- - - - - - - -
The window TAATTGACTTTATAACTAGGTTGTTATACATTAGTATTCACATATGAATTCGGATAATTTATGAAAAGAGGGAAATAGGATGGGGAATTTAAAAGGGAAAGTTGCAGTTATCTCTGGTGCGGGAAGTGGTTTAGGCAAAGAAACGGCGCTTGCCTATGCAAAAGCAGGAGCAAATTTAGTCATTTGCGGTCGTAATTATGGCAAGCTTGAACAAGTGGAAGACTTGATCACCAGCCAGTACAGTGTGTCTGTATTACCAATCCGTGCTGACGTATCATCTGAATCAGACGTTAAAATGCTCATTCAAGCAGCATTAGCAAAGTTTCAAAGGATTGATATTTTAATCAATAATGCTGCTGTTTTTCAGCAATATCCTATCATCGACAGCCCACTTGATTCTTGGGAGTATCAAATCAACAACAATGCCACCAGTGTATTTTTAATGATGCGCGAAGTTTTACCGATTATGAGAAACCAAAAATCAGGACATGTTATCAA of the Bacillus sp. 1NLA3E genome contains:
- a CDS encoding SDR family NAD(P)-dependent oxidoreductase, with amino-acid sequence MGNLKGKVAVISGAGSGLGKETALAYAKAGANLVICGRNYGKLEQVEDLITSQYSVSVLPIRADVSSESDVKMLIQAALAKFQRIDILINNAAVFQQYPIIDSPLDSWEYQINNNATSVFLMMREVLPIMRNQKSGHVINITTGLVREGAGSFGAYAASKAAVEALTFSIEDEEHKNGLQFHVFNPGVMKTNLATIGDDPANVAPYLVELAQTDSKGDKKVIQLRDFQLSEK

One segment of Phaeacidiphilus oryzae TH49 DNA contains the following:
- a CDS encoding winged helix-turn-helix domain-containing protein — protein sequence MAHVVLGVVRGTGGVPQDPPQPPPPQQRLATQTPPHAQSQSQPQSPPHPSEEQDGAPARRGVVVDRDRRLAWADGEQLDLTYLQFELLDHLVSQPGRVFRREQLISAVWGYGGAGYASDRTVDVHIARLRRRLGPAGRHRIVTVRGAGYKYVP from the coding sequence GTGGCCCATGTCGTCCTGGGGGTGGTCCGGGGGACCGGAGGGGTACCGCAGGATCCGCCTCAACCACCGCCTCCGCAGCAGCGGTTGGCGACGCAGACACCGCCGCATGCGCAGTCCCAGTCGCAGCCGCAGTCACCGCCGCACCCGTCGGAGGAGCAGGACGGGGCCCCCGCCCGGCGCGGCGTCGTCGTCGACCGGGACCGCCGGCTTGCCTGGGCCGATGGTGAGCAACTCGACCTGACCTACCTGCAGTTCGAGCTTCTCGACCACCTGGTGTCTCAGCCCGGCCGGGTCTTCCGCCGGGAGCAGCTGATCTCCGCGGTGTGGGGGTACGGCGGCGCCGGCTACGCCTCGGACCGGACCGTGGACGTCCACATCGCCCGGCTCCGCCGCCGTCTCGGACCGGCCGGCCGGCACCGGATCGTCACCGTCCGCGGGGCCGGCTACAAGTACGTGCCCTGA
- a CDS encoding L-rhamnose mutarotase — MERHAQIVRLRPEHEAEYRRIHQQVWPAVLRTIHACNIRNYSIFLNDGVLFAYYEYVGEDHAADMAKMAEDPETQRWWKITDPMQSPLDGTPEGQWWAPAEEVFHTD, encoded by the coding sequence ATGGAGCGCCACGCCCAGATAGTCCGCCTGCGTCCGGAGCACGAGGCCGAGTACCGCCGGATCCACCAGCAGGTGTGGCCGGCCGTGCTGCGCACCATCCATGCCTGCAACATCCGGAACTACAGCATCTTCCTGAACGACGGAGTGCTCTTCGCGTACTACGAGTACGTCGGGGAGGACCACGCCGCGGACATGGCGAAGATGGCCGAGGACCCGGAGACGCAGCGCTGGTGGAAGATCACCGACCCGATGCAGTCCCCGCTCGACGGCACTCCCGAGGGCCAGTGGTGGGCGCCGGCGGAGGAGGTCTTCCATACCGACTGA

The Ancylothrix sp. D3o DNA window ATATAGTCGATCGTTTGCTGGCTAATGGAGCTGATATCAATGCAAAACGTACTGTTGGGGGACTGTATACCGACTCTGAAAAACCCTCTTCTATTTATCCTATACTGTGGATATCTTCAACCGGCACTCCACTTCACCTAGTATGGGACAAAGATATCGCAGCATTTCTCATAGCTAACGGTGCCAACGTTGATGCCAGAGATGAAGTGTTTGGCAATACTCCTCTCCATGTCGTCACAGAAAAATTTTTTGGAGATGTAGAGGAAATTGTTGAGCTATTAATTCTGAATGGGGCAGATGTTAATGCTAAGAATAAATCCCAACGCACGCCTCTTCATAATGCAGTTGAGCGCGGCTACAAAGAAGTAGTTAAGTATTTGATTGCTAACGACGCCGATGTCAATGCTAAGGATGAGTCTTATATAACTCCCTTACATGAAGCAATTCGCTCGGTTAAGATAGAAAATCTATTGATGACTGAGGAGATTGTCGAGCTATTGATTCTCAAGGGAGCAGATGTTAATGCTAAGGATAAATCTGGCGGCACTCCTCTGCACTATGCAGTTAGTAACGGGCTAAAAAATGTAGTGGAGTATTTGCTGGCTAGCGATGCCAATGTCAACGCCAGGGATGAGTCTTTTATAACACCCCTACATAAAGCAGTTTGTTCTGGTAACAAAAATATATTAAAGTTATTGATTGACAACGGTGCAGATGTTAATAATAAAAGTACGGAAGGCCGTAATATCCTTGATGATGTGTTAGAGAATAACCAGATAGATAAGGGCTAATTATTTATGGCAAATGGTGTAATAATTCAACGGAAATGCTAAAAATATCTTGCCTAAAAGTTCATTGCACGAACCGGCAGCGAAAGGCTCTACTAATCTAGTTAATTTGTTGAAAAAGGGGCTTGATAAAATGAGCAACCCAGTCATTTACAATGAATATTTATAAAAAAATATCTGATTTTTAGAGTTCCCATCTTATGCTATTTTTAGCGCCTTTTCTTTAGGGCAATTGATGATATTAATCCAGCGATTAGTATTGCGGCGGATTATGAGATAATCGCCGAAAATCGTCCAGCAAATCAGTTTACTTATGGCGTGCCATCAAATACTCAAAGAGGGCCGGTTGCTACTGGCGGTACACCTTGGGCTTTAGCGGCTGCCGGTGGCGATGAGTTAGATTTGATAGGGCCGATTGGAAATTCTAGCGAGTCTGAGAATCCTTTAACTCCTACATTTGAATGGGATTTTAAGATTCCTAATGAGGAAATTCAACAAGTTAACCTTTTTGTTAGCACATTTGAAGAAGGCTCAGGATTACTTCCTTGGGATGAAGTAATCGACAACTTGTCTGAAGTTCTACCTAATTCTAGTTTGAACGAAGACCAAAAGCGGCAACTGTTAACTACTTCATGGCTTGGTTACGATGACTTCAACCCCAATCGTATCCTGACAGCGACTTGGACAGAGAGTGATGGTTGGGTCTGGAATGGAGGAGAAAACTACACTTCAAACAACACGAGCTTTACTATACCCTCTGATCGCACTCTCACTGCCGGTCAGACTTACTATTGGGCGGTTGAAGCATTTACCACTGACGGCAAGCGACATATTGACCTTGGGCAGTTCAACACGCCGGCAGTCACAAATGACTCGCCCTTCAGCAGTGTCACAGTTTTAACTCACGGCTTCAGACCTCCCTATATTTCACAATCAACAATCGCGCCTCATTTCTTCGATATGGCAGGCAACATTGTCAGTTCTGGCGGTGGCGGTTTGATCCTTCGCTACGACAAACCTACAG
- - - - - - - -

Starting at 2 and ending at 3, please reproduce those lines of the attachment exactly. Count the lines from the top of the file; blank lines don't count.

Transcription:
- a CDS encoding SDR family NAD(P)-dependent oxidoreductase, with amino-acid sequence MGNLKGKVAVISGAGSGLGKETALAYAKAGANLVICGRNYGKLEQVEDLITSQYSVSVLPIRADVSSESDVKMLIQAALAKFQRIDILINNAAVFQQYPIIDSPLDSWEYQINNNATSVFLMMREVLPIMRNQKSGHVINITTGLVREGAGSFGAYAASKAAVEALTFSIEDEEHKNGLQFHVFNPGVMKTNLATIGDDPANVAPYLVELAQTDSKGDKKVIQLRDFQLSEK

One segment of Phaeacidiphilus oryzae TH49 DNA contains the following: